But Professor Smith wants to teach practical courses. She wants to prepare her students to teach to a set of common standards. She wants to help change the culture of the schools. She wants to continue her inquiries into the way students learn and to publish her findings, interpretations, and conclusions in a journal respected in her field. She hopes also that classroom teachers will find her writing helpful. Like the education school of which she is a part, she means well, but fails both to identify what she can do best and to recognize her limitations.
A few years ago, in the report “Educating School Teachers,” Arthur Levine cited the voice of a teacher complaining that in his university-based program he had learned to talk about scaffolding, cooperative learning, and the advantages of constructivism, but had no idea what to do “when Johnny goes nuts in the back of the class, or when Lisa comes in abused, or when Sue hasn’t eaten in three days.”
In response to such complaints, university-based educators anxiously try to make their courses more practical. But I would advise another route, a wiser one, I think. I would say first that matters like those voiced by the teacher, and many others, would be better addressed in schools by practicing teachers serving as mentors in a lengthy teacher-apprentice program.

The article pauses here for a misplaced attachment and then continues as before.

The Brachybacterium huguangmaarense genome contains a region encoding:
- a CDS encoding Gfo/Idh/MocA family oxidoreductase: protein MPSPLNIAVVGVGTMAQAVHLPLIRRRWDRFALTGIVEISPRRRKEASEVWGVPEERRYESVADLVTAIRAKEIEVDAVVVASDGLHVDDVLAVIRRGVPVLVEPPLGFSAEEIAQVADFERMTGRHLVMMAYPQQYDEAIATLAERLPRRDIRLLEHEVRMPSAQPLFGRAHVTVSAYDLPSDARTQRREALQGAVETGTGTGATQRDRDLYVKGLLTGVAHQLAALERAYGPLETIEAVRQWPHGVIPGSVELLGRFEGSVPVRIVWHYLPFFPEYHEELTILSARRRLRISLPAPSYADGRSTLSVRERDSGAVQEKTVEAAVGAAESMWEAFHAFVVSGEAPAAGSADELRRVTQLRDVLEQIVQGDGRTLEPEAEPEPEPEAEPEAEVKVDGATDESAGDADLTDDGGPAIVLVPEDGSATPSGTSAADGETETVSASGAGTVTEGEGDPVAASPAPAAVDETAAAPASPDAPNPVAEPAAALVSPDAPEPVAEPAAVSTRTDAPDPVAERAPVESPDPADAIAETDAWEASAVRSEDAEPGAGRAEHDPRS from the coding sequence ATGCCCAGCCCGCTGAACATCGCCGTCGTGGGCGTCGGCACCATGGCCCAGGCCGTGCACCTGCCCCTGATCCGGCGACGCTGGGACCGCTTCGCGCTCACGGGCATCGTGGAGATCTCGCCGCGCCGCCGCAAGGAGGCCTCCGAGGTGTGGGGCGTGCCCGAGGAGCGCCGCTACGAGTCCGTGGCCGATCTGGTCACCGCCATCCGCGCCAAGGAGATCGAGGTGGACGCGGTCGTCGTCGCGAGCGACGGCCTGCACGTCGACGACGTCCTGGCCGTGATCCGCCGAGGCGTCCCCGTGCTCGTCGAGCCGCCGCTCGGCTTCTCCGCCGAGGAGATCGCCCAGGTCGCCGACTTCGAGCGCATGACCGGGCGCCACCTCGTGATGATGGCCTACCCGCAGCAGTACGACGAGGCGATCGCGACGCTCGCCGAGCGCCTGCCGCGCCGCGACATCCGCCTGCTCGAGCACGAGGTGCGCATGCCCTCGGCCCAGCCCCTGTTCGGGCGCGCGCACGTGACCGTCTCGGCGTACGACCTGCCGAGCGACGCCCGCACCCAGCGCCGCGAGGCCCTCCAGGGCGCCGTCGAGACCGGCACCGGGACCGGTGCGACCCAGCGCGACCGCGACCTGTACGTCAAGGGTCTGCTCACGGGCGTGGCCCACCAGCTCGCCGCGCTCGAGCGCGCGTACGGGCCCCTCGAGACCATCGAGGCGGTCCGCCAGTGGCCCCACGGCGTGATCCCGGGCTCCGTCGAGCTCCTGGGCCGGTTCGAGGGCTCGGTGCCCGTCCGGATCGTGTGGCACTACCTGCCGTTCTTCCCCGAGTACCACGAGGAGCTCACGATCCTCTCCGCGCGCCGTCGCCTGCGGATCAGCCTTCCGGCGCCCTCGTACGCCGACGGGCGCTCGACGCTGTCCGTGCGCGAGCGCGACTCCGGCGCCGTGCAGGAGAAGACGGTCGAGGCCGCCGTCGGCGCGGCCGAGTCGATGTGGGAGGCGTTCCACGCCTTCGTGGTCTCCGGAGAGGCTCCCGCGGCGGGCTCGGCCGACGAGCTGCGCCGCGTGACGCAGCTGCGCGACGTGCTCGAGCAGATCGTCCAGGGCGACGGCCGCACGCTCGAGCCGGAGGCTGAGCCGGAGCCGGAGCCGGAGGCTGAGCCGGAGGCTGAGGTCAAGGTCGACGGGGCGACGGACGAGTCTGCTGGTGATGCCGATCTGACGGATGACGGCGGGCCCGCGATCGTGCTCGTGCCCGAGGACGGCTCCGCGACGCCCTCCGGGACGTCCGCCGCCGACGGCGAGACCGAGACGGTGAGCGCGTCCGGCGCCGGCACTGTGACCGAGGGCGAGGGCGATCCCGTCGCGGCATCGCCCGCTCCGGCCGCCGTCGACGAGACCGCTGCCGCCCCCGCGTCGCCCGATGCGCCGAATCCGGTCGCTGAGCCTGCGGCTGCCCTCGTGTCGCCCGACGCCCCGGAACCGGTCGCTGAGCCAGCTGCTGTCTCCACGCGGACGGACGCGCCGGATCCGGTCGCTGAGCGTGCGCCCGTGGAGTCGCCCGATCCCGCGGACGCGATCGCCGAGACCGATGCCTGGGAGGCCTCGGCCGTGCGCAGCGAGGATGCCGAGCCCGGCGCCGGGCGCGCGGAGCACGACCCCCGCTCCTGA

She and her colleagues should do what college professors do best: teach courses reflecting the spirit of the liberal arts and sciences; that spirit points to the manner in which a subject is approached."
It is common knowledge that graduates of university-based teacher education programs find their student-teaching experiences more valuable than their other coursework. It is also common knowledge that many teachers find their first five years of teaching “challenging,” so much so that half of them leave the profession. During the student-teaching period, the students are mentored and supported extensively by at least one cooperating teacher and helped to a lesser extent by a college supervisor. But during the first five years of a teacher’s work life, strong mentoring is rarely provided.
The usually structured and guided experience of student-teaching turns out to be educative and is perceived as more worthwhile than reading and lectures; the unstructured, often chaotic early years of teaching turn out, often and predictably, to be overwhelming and hence mis-educative. For this reason, the universities should welcome schools, districts, regional groups, and other players to take primary responsibility for an extended experiential portion of a teacher’s education.
Of course, many aspiring teachers prefer their well-structured student-teaching experiences to the more “theoretical” parts of their programs, and feel that their readings and class discussions have not adequately prepared them for teaching. Learning to teach has these similarities with learning to ride a bicycle: No amount of lecturing, discussion, or reading will adequately prepare anyone for either task. Both bicyclists and teachers are likely to champion the cause of practice over theory in their learning, and to do so with some degree of disdain or even resentment toward those who have made generalizations apart from lived experience.